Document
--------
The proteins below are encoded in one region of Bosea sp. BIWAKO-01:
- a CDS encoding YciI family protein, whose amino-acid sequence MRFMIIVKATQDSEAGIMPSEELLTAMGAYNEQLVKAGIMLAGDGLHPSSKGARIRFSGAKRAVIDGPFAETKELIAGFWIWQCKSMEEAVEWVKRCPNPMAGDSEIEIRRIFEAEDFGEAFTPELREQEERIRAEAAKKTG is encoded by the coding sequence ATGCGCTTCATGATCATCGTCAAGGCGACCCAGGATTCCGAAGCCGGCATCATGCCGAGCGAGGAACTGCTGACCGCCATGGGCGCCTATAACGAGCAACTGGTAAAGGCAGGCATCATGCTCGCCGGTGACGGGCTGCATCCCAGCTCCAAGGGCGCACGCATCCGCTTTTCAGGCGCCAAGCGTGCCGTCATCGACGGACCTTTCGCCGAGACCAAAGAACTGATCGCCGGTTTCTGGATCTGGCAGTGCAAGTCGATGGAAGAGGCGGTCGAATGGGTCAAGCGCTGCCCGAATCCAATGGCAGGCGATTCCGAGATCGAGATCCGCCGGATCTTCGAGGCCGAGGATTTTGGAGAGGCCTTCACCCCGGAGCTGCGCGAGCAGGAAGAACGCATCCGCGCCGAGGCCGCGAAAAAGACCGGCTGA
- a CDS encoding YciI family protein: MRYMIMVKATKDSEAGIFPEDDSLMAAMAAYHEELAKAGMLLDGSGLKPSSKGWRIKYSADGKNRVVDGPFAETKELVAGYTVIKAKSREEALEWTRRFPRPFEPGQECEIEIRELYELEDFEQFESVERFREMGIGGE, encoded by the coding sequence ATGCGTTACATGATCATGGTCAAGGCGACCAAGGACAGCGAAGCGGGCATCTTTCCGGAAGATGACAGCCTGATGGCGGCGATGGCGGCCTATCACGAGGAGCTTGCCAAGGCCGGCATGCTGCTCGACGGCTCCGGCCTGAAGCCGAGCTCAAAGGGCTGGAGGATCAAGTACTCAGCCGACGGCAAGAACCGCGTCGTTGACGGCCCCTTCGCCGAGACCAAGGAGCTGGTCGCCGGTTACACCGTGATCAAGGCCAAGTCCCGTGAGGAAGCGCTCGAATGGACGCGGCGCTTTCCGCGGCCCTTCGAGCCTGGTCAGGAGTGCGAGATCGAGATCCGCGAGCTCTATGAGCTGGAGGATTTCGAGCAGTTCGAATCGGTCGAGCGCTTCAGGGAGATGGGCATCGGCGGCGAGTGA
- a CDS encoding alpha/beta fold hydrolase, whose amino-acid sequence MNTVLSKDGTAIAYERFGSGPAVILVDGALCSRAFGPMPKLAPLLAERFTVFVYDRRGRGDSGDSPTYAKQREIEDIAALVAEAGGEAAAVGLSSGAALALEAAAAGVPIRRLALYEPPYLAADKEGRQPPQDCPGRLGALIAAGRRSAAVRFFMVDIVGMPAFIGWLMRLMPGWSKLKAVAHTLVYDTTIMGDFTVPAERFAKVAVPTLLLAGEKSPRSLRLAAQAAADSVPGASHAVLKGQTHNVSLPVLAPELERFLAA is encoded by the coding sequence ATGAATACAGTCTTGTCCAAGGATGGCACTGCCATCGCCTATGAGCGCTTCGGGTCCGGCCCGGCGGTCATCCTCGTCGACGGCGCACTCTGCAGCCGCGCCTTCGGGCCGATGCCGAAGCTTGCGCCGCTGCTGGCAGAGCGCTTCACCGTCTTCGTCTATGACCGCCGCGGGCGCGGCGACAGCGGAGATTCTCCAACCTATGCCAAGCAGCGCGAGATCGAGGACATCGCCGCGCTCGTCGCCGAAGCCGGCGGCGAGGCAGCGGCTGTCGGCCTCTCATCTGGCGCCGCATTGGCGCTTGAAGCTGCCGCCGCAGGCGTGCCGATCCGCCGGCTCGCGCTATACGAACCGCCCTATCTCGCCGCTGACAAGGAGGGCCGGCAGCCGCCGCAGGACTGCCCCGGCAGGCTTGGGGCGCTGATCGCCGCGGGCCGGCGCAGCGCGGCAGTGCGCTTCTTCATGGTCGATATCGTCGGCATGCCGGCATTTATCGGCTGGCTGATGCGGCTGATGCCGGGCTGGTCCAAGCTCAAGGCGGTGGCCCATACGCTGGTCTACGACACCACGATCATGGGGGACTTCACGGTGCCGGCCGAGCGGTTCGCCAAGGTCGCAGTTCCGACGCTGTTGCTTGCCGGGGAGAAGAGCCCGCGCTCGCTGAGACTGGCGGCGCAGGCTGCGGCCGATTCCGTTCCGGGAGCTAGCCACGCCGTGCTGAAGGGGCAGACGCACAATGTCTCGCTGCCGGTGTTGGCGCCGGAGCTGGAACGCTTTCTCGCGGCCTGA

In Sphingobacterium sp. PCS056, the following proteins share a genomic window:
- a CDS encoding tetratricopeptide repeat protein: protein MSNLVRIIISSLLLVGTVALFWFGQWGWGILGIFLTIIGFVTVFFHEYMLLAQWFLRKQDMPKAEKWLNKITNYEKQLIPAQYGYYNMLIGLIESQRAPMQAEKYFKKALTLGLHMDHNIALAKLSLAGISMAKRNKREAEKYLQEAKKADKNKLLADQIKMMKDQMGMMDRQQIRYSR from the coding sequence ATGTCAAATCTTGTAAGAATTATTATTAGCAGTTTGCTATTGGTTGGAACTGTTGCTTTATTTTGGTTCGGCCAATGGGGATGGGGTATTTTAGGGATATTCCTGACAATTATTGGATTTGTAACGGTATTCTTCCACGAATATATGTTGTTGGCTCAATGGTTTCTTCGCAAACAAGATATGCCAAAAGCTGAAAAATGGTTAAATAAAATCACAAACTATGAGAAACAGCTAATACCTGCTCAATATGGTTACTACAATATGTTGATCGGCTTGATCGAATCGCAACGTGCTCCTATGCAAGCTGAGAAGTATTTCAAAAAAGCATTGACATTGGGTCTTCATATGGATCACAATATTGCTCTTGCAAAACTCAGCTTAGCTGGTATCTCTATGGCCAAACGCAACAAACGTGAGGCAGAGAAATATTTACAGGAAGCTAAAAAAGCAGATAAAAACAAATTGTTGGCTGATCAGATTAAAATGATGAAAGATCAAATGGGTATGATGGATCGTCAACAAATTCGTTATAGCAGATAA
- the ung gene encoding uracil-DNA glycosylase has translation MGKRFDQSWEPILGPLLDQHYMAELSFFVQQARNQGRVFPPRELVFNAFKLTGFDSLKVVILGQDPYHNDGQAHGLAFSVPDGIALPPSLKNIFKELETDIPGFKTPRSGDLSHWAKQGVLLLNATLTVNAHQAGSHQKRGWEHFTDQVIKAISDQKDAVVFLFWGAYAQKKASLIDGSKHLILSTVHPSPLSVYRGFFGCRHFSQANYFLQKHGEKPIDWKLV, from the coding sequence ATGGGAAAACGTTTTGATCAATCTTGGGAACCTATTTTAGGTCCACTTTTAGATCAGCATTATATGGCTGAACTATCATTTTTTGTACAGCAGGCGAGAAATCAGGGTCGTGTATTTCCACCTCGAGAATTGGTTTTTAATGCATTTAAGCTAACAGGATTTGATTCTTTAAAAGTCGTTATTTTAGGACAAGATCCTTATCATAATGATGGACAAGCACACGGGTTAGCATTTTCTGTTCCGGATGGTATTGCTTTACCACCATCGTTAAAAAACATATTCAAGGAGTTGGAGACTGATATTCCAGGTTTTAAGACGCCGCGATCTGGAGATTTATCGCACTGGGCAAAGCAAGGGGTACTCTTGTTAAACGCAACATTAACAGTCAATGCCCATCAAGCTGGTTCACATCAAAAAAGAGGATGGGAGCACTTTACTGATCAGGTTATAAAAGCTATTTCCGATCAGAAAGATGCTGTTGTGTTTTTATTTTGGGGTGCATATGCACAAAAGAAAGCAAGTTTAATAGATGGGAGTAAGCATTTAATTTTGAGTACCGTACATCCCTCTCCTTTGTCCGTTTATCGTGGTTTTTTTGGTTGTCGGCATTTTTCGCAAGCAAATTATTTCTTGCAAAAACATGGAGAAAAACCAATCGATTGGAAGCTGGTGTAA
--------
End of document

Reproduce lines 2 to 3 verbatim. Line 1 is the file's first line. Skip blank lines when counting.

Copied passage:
- a CDS encoding YciI family protein, whose amino-acid sequence MRFMIIVKATQDSEAGIMPSEELLTAMGAYNEQLVKAGIMLAGDGLHPSSKGARIRFSGAKRAVIDGPFAETKELIAGFWIWQCKSMEEAVEWVKRCPNPMAGDSEIEIRRIFEAEDFGEAFTPELREQEERIRAEAAKKTG is encoded by the coding sequence ATGCGCTTCATGATCATCGTCAAGGCGACCCAGGATTCCGAAGCCGGCATCATGCCGAGCGAGGAACTGCTGACCGCCATGGGCGCCTATAACGAGCAACTGGTAAAGGCAGGCATCATGCTCGCCGGTGACGGGCTGCATCCCAGCTCCAAGGGCGCACGCATCCGCTTTTCAGGCGCCAAGCGTGCCGTCATCGACGGACCTTTCGCCGAGACCAAAGAACTGATCGCCGGTTTCTGGATCTGGCAGTGCAAGTCGATGGAAGAGGCGGTCGAATGGGTCAAGCGCTGCCCGAATCCAATGGCAGGCGATTCCGAGATCGAGATCCGCCGGATCTTCGAGGCCGAGGATTTTGGAGAGGCCTTCACCCCGGAGCTGCGCGAGCAGGAAGAACGCATCCGCGCCGAGGCCGCGAAAAAGACCGGCTGA
- a CDS encoding YciI family protein: MRYMIMVKATKDSEAGIFPEDDSLMAAMAAYHEELAKAGMLLDGSGLKPSSKGWRIKYSADGKNRVVDGPFAETKELVAGYTVIKAKSREEALEWTRRFPRPFEPGQECEIEIRELYELEDFEQFESVERFREMGIGGE, encoded by the coding sequence ATGCGTTACATGATCATGGTCAAGGCGACCAAGGACAGCGAAGCGGGCATCTTTCCGGAAGATGACAGCCTGATGGCGGCGATGGCGGCCTATCACGAGGAGCTTGCCAAGGCCGGCATGCTGCTCGACGGCTCCGGCCTGAAGCCGAGCTCAAAGGGCTGGAGGATCAAGTACTCAGCCGACGGCAAGAACCGCGTCGTTGACGGCCCCTTCGCCGAGACCAAGGAGCTGGTCGCCGGTTACACCGTGATCAAGGCCAAGTCCCGTGAGGAAGCGCTCGAATGGACGCGGCGCTTTCCGCGGCCCTTCGAGCCTGGTCAGGAGTGCGAGATCGAGATCCGCGAGCTCTATGAGCTGGAGGATTTCGAGCAGTTCGAATCGGTCGAGCGCTTCAGGGAGATGGGCATCGGCGGCGAGTGA